04 Apr 2016
Innovate or die. It’s a mantra every business must live by – or suffer the consequences. The rapid level of digitisation in professional and financial services means those sectors are acutely aware of this.
In Australia for a strategic partner executive forum, Wipro BFSI chief Shaji Farooq sat down with ANZ GM Operations & Services Craig Sims to chat about customers, technology and the steady state of change.
Below is a podcast and edited transcript of the conversation. They started by addressing the disruptive nature of technology.
Shaji Farooq: Technology can create great opportunities but it is also an immense threat to everything we do.
Most industries reach a ‘steady state’ or what they call the ‘natural life cycle’. They would probably stay in that state for a long time and most companies would fall into that category.
"If you want to build the fort and hang on forever, those days are gone.” – Craig Sims
Unfortunately life is never that linear. Technology is doing exactly that for us at Wipro and it’s completely changing everything every aspect of our business.
Craig Sims: It’s interesting what you say about the steady state. As a person who's lived through the banking in the ‘90s and now - in the ‘90s you came to work for the core technology and then it flipped to the consumer.
I think in that flipping we lost sight of the customer. Now we’re at the tipping point where technological capability means we can get really close to the customer and personalise offerings.
I think that’s both exciting and challenging for us - how do we use that tech to really help customers get things done?
SF: The impact is immense because there are many things that can be disruptors. Regulatory change for example is a phenomenal disruptor. And it can completely change everything you do in your business.
But the real disruptor is there are new business models. In my world services were delivered in a certain way.
Typically people are familiar with the term ‘waterfall’ development. These are long IT projects which go on to solve significant business problems.
This means you spend an immense amount of time understanding what the business requires and then you start this humongous project which usually lasts years.
Sometimes when you're fortunate you actually deliver all the value. But quite often somewhere along the line you miss out on things.
At times business users will give you all the requirements they think are important and expect you will fill the gaps. We are not always very good at filling the gaps.
CS: In banking one of our challenges is to recognise customers have got jobs to be done and aspirations to achieve. To nail the art of what is required you have to look outside to the art of what is possible and force those two to intersect.
Whether we like it or not, it's not always banks which have the answer. So we look outside - business like Zappos, now owned by Amazon for instance - for really different ways to service the customer and bring those in.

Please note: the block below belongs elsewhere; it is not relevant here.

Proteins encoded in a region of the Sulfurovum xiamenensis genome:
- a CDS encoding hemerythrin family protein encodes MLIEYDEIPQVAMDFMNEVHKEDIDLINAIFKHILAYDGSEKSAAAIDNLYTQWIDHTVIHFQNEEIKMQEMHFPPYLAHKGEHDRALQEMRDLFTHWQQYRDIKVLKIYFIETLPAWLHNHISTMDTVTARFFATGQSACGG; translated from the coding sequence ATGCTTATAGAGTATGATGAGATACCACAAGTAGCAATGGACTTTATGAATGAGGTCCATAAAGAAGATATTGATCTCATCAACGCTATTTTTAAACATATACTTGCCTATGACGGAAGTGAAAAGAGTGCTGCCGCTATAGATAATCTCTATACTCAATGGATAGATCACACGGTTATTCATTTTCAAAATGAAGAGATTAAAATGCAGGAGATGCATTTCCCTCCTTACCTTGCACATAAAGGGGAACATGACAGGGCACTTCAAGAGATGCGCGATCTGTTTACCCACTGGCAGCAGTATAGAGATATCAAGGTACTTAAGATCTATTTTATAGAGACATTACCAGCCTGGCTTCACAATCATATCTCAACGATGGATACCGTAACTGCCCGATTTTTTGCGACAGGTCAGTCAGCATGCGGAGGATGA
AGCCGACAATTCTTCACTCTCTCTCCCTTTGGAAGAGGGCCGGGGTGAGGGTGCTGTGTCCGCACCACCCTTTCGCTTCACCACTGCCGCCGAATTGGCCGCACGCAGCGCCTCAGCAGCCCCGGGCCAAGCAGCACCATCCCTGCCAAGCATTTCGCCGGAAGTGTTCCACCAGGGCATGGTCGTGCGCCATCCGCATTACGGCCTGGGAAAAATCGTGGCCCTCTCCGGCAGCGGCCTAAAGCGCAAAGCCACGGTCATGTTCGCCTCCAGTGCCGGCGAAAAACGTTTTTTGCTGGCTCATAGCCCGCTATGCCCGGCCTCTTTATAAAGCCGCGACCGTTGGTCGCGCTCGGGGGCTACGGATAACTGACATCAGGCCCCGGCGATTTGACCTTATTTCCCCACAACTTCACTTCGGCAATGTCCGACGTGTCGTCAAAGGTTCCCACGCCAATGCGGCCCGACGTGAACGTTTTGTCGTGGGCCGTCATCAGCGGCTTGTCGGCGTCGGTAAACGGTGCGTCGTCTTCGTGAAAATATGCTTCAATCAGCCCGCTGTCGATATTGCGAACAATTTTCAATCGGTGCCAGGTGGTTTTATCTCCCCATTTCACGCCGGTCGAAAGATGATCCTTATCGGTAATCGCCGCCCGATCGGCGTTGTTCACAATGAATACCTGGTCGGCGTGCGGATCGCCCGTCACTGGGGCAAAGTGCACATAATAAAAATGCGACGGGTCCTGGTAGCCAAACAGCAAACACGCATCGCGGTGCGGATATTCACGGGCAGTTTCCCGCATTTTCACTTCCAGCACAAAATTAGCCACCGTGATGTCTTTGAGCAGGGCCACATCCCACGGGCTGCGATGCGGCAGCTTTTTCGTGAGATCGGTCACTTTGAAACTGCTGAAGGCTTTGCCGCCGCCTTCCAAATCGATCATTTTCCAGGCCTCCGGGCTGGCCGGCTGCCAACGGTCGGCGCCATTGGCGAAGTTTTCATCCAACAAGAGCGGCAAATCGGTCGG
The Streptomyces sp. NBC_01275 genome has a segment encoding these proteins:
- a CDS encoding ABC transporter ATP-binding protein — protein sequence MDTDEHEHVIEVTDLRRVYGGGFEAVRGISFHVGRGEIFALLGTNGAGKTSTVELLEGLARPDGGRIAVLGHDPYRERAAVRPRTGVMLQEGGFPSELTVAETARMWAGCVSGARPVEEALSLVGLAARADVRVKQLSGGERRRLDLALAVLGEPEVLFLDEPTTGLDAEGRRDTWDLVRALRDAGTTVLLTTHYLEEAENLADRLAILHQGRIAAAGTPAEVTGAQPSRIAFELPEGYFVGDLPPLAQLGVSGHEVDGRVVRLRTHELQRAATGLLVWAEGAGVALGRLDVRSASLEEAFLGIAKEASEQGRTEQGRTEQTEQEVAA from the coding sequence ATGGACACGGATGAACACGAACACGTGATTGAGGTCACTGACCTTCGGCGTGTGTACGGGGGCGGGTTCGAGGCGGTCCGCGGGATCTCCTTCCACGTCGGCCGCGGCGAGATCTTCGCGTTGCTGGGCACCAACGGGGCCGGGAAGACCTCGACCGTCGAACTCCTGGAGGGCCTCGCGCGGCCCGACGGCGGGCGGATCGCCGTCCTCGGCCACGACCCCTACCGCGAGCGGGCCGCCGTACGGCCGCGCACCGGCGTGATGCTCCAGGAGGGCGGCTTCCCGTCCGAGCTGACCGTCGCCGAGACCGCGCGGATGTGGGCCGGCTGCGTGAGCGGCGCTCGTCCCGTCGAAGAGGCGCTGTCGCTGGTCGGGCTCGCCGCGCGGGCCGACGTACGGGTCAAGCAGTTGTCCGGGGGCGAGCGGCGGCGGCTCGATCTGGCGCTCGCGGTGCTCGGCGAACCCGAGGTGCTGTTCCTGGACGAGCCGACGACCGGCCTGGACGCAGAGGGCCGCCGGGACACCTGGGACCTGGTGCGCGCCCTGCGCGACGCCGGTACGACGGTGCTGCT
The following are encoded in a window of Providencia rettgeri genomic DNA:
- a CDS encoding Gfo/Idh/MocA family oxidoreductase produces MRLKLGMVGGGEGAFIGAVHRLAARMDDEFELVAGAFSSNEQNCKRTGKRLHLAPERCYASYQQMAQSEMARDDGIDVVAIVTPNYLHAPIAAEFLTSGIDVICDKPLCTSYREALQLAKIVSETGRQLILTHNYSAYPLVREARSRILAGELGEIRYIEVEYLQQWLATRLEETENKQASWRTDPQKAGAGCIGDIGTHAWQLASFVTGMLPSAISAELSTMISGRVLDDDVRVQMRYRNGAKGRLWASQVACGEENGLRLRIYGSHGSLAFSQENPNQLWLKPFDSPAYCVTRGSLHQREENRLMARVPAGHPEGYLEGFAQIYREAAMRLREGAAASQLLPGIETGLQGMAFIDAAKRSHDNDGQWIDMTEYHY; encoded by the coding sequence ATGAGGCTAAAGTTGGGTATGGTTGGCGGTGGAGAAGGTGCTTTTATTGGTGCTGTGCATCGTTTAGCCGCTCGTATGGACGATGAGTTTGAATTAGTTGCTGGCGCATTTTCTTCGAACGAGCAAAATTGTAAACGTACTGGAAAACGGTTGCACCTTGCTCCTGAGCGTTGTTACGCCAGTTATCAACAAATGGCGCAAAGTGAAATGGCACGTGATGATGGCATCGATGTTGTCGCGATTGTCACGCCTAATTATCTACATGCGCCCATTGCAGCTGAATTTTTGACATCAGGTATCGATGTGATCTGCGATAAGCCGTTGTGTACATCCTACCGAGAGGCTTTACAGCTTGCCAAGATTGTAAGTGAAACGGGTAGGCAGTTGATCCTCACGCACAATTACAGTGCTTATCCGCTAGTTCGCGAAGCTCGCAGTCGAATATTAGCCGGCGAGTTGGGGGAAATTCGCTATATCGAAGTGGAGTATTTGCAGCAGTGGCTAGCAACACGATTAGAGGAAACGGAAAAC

The art form is taking the insights of those industries and applying it to your company and your strategy.
When you have that intersection of what's required and the art of the possible from outside you get that spark of creativity. We're finding what is much more energising and rewarding and attracts a better calibre of people. Today we need more of those in our tent than in somebody else’s.
SF: Yeah absolutely. It's about completely flipping the way you think.
CS: You know if you think disruption, you've got to know your core and then throw yourself out there. Your technology capabilities, your data capabilities. If you can marry that with a customer service paradigm you can create a pretty powerful proposition.
Partnership are also important. I don't know how you look at partnerships, but the reality is I think in this space of high-pace rapid change disruption, you can't do it on your own.
You've got to co-create you've got to partner. If you look back at the likes of Apple and Google and others, even those high-growth companies don't do it on their own.
They acquire talent or they partner with somebody. We view it exactly the same way.
It's not the technology; it is how you use the capabilities you have for your customers. You've got to start and finish with the customer.
SF: Spot on. For example, if you take a smartphone, the guts of it are a bunch of chips and processors and a screen. But the biggest money isn't being made by the people who make those parts or the people who put them all together into a meaningful value proposition.
In this case it's Apple or Samsung or what have you. I don’t need to own the factory which build the components - I can buy, I can borrow, I can partner and I can create a value proposition that is unique.
CS: I agree. And you’ve got to keep adapting and pushing yourself further and further.
If you want to build the fort and hang on forever, those days are gone. If you think again about Apple – Apple created this great service component with iTunes. Within a short space of time they were outmanoeuvred by Spotify and they’ve had to respond.
As banks or professional services companies - we’re exactly the same. We’ve got to create, like we’ve just done with Apple pay in Australia.
We can’t rest on that, we’ve got to find the next one, and the next one, and the next one because you can’t just build the fort and defend amid this high pace of disruption.
With that you don’t know the answers. You have to be curious and you have to have this ability to test, learn and if it works, accelerate it. If it doesn’t work – what did you learn from that? Don’t see it as a failure - see it as a way to go faster with something else.
Craig Sims is GM Operations & Services at ANZ and Shaji Farooq, Ph.D. is President & Chief Executive, BFSI, Wipro Limited
The views and opinions expressed in this communication are those of the author and may not necessarily state or reflect those of ANZ.
04 Apr 2016
25 Oct 2017